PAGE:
|Date(s):||November 4, 1861 to November 8, 1861|
|Location(s):||Washington City, District of Columbia|
|Course:||“Rise And Fall of the Slave South,” University of Virginia|
While residing in his hometown of Washington, DC, a Doctor Snyder was summoned by the Head Quarters City Guard to tend to the soldiers of the Army of the Potomac who were currently stationed in Virginia.However, in order to reach the Army in Virginia, where he was to spend four days, he had to first obtain a pass For Civilians from the Provost Marshal's Office in Washington.The pass was of great importance because it affirmed Snyder's loyalty to the Union, despite crossing over into the Confederacy, while it also protected him from the Confederate Army as simply doing his job as a physician and not playing a direct and active role in fighting the Civil War.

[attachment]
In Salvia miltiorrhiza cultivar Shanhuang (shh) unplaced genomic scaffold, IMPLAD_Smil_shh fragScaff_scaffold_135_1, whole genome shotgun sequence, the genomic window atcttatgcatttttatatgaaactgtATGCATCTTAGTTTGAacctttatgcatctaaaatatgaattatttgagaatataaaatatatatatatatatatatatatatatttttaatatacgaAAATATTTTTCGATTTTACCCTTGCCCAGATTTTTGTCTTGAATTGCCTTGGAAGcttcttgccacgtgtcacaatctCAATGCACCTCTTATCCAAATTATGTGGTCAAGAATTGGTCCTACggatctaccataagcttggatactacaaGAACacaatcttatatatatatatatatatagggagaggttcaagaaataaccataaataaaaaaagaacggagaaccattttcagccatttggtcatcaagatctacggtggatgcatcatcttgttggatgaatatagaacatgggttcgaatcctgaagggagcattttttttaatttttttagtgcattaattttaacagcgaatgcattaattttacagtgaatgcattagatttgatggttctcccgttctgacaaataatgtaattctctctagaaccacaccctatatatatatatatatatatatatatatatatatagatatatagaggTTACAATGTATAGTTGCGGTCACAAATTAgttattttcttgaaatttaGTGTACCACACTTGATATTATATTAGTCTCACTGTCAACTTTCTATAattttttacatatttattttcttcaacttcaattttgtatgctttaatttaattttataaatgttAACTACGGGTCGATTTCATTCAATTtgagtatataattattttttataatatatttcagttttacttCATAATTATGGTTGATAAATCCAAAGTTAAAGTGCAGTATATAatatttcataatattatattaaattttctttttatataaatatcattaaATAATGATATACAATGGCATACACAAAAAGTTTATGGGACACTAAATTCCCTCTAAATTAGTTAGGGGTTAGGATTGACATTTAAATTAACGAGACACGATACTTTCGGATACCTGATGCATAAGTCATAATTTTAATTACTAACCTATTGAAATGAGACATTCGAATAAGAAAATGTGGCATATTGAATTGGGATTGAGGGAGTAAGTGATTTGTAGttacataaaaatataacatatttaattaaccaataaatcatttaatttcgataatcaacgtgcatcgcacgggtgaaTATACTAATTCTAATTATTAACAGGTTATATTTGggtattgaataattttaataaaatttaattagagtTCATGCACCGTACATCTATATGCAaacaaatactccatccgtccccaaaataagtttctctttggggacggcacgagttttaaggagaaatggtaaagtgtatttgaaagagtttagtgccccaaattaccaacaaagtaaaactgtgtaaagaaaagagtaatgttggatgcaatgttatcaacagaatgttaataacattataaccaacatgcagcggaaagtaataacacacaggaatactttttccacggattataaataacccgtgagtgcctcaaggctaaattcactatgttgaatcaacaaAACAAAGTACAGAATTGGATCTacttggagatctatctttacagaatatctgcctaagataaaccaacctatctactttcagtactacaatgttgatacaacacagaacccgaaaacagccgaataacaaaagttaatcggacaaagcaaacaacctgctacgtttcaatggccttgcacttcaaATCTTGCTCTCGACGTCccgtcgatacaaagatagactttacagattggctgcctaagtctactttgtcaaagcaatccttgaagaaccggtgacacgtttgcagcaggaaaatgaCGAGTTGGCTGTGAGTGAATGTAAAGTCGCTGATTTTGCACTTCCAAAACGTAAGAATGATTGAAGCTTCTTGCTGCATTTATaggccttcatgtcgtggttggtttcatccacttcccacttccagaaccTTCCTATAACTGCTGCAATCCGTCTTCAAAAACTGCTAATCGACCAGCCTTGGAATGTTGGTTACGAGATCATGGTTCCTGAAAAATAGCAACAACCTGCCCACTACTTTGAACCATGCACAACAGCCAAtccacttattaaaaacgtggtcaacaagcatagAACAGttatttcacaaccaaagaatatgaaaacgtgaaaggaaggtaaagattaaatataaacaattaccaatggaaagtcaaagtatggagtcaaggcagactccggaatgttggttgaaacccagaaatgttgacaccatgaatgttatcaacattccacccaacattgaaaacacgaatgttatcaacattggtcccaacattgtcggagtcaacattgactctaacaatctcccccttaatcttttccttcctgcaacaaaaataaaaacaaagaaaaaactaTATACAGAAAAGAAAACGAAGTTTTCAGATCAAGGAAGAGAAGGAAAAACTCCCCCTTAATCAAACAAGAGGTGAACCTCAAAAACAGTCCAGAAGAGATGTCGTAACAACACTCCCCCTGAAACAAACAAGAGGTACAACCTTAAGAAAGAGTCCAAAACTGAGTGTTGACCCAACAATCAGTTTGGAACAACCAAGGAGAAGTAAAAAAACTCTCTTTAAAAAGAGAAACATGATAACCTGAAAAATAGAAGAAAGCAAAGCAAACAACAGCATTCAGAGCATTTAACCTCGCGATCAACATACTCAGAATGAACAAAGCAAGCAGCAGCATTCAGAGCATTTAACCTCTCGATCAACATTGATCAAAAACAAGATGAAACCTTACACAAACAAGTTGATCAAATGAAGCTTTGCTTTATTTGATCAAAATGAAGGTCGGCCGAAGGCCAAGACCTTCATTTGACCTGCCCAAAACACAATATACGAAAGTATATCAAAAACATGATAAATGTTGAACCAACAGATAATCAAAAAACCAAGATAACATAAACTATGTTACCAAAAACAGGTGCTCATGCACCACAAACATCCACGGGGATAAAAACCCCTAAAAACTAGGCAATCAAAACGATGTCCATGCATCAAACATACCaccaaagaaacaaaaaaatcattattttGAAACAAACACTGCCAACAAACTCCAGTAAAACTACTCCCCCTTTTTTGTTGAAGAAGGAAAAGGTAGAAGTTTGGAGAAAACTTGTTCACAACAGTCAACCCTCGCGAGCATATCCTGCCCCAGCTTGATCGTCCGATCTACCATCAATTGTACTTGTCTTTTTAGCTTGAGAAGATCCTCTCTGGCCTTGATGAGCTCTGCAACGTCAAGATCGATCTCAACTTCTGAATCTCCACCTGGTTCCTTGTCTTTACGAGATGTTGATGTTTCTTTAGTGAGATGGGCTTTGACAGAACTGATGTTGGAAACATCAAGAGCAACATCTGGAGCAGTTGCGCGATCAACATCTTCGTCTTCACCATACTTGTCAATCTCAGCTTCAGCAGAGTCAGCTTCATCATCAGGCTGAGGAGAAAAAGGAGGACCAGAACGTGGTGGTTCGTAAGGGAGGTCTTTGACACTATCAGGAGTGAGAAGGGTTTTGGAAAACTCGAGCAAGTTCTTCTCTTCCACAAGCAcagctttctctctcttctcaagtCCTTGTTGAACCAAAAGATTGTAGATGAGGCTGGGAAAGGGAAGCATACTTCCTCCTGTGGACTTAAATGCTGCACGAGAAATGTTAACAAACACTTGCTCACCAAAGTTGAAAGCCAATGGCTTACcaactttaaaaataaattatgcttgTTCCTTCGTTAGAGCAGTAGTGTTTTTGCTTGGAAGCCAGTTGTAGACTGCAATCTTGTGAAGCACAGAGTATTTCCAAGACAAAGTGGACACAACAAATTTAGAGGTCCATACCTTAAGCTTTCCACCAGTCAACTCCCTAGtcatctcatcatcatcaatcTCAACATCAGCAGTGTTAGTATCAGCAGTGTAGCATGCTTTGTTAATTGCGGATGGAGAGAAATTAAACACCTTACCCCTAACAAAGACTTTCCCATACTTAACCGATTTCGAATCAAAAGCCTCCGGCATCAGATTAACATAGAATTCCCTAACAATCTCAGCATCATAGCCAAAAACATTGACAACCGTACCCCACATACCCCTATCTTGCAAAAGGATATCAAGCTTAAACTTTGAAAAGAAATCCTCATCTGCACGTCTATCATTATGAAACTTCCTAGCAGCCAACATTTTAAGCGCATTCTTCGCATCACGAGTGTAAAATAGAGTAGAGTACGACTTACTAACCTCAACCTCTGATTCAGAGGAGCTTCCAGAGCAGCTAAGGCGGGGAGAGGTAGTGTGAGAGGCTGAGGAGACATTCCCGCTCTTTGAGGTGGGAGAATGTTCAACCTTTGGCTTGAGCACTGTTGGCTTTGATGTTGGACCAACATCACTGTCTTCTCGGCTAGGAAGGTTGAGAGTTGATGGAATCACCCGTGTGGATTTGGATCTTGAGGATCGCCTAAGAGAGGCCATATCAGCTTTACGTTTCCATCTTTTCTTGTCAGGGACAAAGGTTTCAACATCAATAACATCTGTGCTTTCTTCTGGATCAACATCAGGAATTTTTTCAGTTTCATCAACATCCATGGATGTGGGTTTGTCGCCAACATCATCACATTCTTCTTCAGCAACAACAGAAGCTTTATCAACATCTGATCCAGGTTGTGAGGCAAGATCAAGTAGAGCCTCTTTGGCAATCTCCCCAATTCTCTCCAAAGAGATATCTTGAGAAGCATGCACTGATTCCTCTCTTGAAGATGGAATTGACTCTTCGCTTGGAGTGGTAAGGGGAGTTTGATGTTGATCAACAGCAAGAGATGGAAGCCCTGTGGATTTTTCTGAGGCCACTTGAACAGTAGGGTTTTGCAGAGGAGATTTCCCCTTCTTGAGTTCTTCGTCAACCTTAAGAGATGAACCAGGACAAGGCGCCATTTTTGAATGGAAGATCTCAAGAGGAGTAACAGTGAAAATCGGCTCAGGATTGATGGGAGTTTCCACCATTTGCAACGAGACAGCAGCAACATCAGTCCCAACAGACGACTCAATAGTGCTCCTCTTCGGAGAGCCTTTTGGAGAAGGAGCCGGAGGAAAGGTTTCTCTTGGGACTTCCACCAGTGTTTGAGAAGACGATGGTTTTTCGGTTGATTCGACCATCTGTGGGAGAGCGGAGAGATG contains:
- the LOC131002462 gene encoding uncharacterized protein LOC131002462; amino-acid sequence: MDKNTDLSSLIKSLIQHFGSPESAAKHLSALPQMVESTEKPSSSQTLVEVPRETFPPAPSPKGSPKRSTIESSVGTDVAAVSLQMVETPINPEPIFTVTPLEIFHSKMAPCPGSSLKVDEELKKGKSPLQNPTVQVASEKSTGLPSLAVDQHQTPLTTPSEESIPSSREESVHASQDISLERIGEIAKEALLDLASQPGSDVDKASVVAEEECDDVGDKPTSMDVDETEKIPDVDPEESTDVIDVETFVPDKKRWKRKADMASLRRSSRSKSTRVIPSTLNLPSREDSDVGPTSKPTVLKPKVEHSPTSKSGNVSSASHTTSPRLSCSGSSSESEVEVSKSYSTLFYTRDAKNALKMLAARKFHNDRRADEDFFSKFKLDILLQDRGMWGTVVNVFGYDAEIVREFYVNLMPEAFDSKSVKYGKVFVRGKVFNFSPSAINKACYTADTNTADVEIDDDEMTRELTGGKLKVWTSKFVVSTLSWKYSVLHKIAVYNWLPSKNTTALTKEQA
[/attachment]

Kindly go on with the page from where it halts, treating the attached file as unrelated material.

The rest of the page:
The Army of the Potomac was created by Lincoln for the specific role of defending the Capitol. In carrying out this role, it is likely that some of the Army's soldiers found themselves in need of medical attention.During the Civil War, both the Confederates and the Unionists began using rifled muskets, which allowed for better accuracy.Thus, both wounds and casualties became commonplace among the battlefields.Unfortunately, the limited amount of medical knowledge and technology available at this time only exacerbated the situation.Most doctors, likely including Dr. Snyder, were unaware of how easily germs could be spread and that they often were the cause of spreading infections amongst different soldiers to whom they tended. In addition, many wounds like those from bullets could only be treated with amputations. Even if the soldier did survive, the constant exposure to masses of limbs within close proximities often led to the soldiers' becoming ill with diseases.Given the many deaths that occurred from disease and a lack of proper nutrition, on top of the deaths resulting from combat, the Civil War took a huge toll upon human lives.